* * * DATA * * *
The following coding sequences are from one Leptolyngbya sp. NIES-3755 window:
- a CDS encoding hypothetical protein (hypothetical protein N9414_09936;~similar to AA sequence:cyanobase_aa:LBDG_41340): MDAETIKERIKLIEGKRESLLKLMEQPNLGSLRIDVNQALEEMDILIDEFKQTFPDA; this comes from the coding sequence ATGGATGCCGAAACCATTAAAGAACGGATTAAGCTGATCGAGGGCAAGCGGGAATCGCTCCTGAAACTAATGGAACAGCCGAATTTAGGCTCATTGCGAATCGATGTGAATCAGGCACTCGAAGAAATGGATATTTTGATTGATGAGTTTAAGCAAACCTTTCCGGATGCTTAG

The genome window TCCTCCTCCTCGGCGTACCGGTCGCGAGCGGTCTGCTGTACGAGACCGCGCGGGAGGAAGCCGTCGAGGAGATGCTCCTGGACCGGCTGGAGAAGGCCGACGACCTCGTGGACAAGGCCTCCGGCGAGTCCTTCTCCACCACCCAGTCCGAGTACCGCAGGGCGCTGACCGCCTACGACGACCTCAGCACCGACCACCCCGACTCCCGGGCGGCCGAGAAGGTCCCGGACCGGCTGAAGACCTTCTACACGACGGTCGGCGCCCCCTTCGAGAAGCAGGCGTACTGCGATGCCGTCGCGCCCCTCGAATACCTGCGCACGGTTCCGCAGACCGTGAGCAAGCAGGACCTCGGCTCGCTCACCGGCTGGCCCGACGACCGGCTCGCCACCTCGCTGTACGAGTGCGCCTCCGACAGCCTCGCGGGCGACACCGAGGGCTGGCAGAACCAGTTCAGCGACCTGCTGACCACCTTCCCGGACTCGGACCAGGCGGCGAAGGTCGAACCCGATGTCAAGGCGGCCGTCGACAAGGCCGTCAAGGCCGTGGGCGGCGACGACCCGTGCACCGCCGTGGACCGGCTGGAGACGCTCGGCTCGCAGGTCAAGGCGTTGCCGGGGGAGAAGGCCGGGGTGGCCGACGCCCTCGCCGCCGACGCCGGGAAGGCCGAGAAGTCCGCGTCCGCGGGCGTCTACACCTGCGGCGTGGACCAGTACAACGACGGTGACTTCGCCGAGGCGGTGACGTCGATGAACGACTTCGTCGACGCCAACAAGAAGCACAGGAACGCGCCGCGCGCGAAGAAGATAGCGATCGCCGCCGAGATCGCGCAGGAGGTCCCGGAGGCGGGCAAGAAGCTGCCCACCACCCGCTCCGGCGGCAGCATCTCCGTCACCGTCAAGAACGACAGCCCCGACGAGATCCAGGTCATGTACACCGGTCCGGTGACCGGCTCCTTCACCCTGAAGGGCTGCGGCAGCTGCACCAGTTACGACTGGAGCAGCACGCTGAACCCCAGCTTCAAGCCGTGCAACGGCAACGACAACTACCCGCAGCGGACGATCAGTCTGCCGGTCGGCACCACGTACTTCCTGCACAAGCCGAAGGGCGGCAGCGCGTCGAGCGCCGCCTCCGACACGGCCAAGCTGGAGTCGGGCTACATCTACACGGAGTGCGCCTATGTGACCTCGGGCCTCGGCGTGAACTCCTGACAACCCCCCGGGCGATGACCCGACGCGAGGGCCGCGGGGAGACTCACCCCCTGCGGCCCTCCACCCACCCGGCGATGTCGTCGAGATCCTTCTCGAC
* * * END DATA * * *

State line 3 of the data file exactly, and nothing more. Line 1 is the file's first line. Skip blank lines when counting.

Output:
The genome window TCCTCCTCCTCGGCGTACCGGTCGCGAGCGGTCTGCTGTACGAGACCGCGCGGGAGGAAGCCGTCGAGGAGATGCTCCTGGACCGGCTGGAGAAGGCCGACGACCTCGTGGACAAGGCCTCCGGCGAGTCCTTCTCCACCACCCAGTCCGAGTACCGCAGGGCGCTGACCGCCTACGACGACCTCAGCACCGACCACCCCGACTCCCGGGCGGCCGAGAAGGTCCCGGACCGGCTGAAGACCTTCTACACGACGGTCGGCGCCCCCTTCGAGAAGCAGGCGTACTGCGATGCCGTCGCGCCCCTCGAATACCTGCGCACGGTTCCGCAGACCGTGAGCAAGCAGGACCTCGGCTCGCTCACCGGCTGGCCCGACGACCGGCTCGCCACCTCGCTGTACGAGTGCGCCTCCGACAGCCTCGCGGGCGACACCGAGGGCTGGCAGAACCAGTTCAGCGACCTGCTGACCACCTTCCCGGACTCGGACCAGGCGGCGAAGGTCGAACCCGATGTCAAGGCGGCCGTCGACAAGGCCGTCAAGGCCGTGGGCGGCGACGACCCGTGCACCGCCGTGGACCGGCTGGAGACGCTCGGCTCGCAGGTCAAGGCGTTGCCGGGGGAGAAGGCCGGGGTGGCCGACGCCCTCGCCGCCGACGCCGGGAAGGCCGAGAAGTCCGCGTCCGCGGGCGTCTACACCTGCGGCGTGGACCAGTACAACGACGGTGACTTCGCCGAGGCGGTGACGTCGATGAACGACTTCGTCGACGCCAACAAGAAGCACAGGAACGCGCCGCGCGCGAAGAAGATAGCGATCGCCGCCGAGATCGCGCAGGAGGTCCCGGAGGCGGGCAAGAAGCTGCCCACCACCCGCTCCGGCGGCAGCATCTCCGTCACCGTCAAGAACGACAGCCCCGACGAGATCCAGGTCATGTACACCGGTCCGGTGACCGGCTCCTTCACCCTGAAGGGCTGCGGCAGCTGCACCAGTTACGACTGGAGCAGCACGCTGAACCCCAGCTTCAAGCCGTGCAACGGCAACGACAACTACCCGCAGCGGACGATCAGTCTGCCGGTCGGCACCACGTACTTCCTGCACAAGCCGAAGGGCGGCAGCGCGTCGAGCGCCGCCTCCGACACGGCCAAGCTGGAGTCGGGCTACATCTACACGGAGTGCGCCTATGTGACCTCGGGCCTCGGCGTGAACTCCTGACAACCCCCCGGGCGATGACCCGACGCGAGGGCCGCGGGGAGACTCACCCCCTGCGGCCCTCCACCCACCCGGCGATGTCGTCGAGATCCTTCTCGAC